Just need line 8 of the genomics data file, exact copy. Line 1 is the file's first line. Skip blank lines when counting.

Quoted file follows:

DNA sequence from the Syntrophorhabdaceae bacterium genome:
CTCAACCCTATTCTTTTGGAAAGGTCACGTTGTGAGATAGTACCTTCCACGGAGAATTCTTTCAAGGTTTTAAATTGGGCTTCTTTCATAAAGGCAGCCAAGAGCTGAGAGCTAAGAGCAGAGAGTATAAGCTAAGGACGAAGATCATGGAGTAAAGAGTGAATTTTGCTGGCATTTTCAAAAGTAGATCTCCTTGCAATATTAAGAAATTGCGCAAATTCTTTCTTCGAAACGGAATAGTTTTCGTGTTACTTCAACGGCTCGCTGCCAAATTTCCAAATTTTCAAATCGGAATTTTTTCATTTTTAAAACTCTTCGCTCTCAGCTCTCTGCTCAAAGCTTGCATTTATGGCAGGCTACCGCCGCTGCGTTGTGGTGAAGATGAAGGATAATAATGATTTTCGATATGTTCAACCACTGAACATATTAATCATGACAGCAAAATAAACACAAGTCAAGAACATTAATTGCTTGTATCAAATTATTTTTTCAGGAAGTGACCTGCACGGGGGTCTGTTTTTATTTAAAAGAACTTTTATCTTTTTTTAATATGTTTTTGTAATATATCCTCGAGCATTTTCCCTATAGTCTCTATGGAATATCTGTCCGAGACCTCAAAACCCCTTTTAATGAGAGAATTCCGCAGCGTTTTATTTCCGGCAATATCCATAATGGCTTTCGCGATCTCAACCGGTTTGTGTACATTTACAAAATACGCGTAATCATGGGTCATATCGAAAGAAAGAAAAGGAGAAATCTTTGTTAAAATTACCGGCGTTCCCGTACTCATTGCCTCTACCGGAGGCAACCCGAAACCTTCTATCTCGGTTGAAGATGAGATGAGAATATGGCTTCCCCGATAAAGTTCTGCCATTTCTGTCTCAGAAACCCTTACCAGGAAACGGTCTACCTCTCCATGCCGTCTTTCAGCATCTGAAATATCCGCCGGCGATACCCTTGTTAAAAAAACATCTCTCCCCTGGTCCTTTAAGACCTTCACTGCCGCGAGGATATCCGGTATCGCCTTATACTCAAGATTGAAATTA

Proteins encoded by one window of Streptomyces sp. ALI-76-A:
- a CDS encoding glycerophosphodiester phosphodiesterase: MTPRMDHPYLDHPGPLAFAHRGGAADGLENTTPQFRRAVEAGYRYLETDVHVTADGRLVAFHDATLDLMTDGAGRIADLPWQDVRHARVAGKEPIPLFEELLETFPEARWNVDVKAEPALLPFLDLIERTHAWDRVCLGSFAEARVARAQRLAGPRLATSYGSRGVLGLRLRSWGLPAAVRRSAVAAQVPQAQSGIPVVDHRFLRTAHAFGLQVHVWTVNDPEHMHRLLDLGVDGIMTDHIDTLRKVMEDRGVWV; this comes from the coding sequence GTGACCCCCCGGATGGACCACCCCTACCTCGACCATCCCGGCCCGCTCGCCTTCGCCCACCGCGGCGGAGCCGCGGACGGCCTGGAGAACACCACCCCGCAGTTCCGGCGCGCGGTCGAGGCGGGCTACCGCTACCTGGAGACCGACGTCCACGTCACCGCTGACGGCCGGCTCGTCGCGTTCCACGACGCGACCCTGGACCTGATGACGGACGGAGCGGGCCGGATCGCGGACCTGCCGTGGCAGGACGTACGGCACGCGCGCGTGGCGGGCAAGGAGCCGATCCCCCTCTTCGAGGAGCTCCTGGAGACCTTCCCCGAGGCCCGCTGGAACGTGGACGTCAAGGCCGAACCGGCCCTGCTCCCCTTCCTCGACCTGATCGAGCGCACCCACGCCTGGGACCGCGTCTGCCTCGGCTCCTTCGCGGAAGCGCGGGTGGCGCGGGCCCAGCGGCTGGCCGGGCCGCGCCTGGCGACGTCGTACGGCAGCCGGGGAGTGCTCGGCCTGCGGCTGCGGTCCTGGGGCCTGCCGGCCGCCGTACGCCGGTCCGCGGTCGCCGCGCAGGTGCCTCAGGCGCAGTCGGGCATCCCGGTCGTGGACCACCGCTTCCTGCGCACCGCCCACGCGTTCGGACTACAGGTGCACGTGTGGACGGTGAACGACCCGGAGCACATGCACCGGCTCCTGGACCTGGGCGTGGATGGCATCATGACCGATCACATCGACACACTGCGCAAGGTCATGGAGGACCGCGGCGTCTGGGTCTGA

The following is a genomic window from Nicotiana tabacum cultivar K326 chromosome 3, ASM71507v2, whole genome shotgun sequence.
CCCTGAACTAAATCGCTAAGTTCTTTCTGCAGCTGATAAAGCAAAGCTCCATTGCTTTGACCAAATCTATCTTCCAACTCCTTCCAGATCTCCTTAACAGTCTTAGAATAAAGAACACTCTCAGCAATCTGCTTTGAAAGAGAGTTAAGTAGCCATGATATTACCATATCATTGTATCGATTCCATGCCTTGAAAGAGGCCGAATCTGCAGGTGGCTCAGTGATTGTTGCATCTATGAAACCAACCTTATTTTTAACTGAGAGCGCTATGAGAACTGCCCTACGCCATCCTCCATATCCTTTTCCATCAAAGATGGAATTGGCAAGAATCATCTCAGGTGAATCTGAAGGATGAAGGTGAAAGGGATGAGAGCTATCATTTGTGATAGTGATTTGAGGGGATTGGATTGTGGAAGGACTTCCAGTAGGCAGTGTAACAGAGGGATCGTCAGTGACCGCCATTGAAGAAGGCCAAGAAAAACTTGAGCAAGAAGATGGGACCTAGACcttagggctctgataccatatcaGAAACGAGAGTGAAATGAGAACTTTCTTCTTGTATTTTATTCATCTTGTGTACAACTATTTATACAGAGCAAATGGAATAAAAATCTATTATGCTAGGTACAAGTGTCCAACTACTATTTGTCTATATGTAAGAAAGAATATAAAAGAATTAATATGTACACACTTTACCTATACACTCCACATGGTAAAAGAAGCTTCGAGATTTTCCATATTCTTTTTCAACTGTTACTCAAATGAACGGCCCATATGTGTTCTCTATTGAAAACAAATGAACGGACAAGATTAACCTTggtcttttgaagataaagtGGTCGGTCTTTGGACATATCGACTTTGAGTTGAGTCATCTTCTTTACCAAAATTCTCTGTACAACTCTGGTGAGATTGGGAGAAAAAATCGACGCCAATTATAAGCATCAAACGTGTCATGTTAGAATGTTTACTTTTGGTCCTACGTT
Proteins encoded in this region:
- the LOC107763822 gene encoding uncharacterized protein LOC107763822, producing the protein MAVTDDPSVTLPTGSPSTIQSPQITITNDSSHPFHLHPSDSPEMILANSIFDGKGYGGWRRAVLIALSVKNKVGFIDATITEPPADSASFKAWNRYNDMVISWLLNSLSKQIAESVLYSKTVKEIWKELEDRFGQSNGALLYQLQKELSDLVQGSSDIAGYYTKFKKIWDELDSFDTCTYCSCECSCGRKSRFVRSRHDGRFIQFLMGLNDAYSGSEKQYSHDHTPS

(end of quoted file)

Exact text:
- the LOC107763822 gene encoding uncharacterized protein LOC107763822, producing the protein MAVTDDPSVTLPTGSPSTIQSPQITITNDSSHPFHLHPSDSPEMILANSIFDGKGYGGWRRAVLIALSVKNKVGFIDATITEPPADSASFKAWNRYNDMVISWLLNSLSKQIAESVLYSKTVKEIWKELEDRFGQSNGALLYQLQKELSDLVQGSSDIAGYYTKFKKIWDELDSFDTCTYCSCECSCGRKSRFVRSRHDGRFIQFLMGLNDAYSGSEKQYSHDHTPS